Imagine calling up your health data any time, any place. Microsoft already is hard at work to make that happen, along with other projects aimed at rebuilding society's infrastructure.
A few years from now, when you drive into a McDonald's parking lot, your dashboard computer will start beeping.
The computer is synced to your phone, and both devices have geographic location services. They know where you are and, based on your credit-card activity, they guess you're about to order another burger and supersized fries.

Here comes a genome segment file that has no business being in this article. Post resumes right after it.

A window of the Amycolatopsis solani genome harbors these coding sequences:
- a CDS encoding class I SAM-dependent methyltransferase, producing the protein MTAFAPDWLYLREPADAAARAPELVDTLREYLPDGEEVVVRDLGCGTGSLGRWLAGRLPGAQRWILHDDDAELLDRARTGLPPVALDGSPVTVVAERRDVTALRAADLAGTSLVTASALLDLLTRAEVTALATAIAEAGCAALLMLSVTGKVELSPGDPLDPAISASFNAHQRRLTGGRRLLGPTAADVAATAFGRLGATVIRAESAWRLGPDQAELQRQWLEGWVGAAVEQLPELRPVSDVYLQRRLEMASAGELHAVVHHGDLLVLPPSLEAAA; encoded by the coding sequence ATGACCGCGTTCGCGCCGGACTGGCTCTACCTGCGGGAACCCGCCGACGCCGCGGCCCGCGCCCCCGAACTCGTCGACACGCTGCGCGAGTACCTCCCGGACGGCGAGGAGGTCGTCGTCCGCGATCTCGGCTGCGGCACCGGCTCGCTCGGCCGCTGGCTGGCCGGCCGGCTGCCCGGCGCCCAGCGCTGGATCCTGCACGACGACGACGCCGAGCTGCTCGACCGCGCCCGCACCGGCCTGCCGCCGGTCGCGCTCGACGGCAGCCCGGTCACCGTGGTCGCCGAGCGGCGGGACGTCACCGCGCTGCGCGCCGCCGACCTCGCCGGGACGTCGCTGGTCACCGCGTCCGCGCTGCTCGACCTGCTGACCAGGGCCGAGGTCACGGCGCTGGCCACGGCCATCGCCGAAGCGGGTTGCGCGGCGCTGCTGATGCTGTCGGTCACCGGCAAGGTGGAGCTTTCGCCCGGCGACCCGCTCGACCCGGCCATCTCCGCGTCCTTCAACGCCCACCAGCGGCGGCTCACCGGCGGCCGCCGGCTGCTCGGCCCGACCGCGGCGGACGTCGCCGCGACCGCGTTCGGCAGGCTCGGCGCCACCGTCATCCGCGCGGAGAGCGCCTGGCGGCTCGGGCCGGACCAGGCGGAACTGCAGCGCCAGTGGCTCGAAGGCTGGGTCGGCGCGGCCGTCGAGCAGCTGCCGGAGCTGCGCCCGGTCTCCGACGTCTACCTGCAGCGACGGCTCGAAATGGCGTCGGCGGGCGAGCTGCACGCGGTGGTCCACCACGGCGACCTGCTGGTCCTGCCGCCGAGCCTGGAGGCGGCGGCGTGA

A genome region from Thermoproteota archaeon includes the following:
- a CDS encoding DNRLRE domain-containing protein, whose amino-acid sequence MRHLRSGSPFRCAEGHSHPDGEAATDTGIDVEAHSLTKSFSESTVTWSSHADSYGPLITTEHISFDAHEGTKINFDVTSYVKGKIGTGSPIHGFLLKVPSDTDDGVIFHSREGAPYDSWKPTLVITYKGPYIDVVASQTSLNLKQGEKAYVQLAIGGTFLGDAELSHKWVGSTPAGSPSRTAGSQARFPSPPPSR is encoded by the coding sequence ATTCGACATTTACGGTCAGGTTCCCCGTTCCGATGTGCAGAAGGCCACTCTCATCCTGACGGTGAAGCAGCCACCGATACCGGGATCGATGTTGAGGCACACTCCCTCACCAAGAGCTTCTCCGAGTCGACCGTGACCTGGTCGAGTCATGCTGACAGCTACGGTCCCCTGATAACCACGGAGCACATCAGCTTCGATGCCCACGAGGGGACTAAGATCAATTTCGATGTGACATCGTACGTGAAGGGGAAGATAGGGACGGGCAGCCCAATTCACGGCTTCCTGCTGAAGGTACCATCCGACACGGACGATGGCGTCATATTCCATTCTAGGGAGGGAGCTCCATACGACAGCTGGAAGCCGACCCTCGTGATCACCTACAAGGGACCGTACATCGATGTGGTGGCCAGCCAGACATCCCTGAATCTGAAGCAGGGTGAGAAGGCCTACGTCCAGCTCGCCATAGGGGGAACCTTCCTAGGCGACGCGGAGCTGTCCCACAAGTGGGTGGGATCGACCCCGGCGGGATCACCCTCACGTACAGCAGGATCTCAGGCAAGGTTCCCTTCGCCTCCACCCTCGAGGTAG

But because you've subscribed to Microsoft Personal Trainer 2015, a premium feature of the online health-management system you've been using since 2012, technology intervenes. The services are gathering information on your behalf, using a new software platform that began taking shape in 2008.